Like earthquakes and volcanoes, the most frightening thing about asteroids is their inevitability. Our solar system formed from a planetary nebula of dust and gas that slowly coalesced into rocks, planets, moons, and the Sun. And there are plenty of rocks still floating around.
Astronomers estimate that between 37,000 and 78,000 tons of solar system debris hit Earth every year, though luckily these usually rain down in tiny pieces that burn up in the atmosphere — rather than large chunks that explode on the ground.
As a result, our planet is littered with little geologic memento mori that foreshadow what is to come. The Chesapeake Bay looks the way it does because of a massive impact of a three- to five-kilometer-wide asteroid that hit about 35 million years ago; even today, the region’s freshwater aquifer is at risk of being contaminated by an adjacent salty underground reservoir that was created in the wake of the impact. Oil drillers and water management agencies in the region must mitigate for a 35-million-year-old natural disaster.
Unsurprisingly given how often we get hit with space debris, meteors rank high on the list of existential horrors; some of our civilization’s most popular books and films are about the fear of a meteor impact–related disaster.
Likewise, scientists periodically sound the alarm bells over the lack of resources being devoted to hazardous asteroid detection and — perhaps someday — diversion. Luckily, NASA, the California Institute of Technology and other agencies have done a fair bit of sky-scouring to track and monitor nearby hazardous space rocks of varying sizes.
The trick with estimating likely impact candidates is knowing that while many of the things on this list have a low probability of hitting us in the next century, they have higher — but more difficult to estimate accurately — probabilities of striking Earth in coming centuries.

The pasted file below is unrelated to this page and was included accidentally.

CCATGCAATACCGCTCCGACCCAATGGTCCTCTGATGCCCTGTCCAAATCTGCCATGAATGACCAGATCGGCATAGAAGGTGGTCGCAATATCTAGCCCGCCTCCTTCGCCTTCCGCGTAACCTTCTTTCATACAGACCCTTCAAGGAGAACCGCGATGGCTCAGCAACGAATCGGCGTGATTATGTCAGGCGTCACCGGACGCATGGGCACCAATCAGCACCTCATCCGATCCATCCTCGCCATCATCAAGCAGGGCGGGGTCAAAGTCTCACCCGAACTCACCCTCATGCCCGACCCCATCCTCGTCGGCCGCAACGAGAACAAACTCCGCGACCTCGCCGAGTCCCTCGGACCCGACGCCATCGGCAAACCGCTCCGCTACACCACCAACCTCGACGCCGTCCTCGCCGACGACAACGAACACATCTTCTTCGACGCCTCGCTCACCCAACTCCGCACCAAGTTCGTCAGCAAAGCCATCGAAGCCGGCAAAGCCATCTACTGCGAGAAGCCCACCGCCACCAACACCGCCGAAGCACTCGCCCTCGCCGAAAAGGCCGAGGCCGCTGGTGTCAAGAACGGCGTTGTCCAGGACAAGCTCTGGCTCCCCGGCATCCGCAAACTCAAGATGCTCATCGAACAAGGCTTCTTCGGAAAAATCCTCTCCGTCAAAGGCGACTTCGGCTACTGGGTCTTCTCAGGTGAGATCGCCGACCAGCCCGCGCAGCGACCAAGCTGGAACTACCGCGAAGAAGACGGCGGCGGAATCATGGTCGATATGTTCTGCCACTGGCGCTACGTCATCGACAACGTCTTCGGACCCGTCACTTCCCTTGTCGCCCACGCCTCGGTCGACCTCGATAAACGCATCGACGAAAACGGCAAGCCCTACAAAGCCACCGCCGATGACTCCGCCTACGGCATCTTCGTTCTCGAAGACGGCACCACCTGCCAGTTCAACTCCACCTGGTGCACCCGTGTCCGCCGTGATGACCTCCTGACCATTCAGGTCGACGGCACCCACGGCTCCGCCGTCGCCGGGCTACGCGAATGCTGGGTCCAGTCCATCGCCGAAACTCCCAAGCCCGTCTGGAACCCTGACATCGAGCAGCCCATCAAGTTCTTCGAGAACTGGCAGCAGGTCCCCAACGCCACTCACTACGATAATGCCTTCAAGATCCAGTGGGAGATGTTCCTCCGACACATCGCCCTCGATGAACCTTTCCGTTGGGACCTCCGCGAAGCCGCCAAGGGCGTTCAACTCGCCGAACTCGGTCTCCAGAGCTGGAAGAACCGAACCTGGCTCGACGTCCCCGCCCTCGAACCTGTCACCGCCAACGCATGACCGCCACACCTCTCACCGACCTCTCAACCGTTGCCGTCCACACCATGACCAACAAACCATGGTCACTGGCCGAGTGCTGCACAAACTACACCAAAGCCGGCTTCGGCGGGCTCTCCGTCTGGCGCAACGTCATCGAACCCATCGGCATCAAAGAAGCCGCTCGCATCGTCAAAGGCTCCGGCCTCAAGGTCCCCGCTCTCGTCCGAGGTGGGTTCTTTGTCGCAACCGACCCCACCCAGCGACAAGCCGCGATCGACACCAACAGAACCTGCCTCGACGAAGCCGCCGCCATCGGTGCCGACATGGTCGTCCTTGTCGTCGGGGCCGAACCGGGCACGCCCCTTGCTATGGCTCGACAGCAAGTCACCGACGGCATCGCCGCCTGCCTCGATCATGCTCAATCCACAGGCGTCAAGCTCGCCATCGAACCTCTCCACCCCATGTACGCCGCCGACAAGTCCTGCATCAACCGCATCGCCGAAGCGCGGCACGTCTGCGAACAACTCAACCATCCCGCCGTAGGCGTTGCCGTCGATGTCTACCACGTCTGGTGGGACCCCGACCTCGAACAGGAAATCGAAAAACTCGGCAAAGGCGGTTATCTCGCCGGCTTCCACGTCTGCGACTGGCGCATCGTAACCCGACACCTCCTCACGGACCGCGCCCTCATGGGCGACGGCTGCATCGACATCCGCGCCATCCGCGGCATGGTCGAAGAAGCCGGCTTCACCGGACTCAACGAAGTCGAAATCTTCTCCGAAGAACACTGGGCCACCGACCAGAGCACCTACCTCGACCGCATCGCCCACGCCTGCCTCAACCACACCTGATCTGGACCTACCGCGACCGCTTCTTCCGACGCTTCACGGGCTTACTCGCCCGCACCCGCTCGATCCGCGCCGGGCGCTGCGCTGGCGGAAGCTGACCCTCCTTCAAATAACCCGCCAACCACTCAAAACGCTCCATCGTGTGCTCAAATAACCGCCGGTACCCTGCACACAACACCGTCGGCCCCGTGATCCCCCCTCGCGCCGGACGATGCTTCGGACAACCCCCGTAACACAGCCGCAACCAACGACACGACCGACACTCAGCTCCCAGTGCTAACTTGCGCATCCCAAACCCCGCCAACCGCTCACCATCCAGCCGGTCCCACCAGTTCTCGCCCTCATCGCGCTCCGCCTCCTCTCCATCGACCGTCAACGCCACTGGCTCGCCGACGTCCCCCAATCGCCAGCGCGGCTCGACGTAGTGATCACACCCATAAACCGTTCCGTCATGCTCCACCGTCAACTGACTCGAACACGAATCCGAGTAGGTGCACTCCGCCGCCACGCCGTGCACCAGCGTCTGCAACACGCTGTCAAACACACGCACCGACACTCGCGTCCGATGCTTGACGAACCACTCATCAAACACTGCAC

So why do most lists of potentially hazardous asteroids only estimate their orbits as far as a hundred years in advance? Partly because we are trapped in our own human perspectives — 100 years is about as long as our children will live — and partly because any orbital uncertainty is compounded year to year.
In estimating the precise location of an asteroid and extrapolating its future path, precision is key; being off by, say, 40 kilometers today will equate to an orbital uncertainty thousands of times greater many years in the future. That could easily mean the difference between a strike and a miss. (Incidentally, 40 kilometers of uncertainty is the approximate uncertainty of 3200 Phaethon, a near-miss that grazed Earth last month.)
All of this is to say that the asteroids on this list move in and out of our planet’s orbit — on a long enough timescale, we’re either going to have a close encounter or an impact, provided ours or another planet doesn’t gravitationally slingshot these space rocks into a less hazardous orbit. In picking and choosing asteroids for inclusion here, I tried to pick ones that were A) big enough to at least cause a nuclear winter, and B) that have a decent likelihood of eventual collision.
The way that near-Earth objects are ranked by astronomers takes into account the number of opportunities for the orbit to intercept Earth; most of these have elliptical orbits that will swing past our planet many times.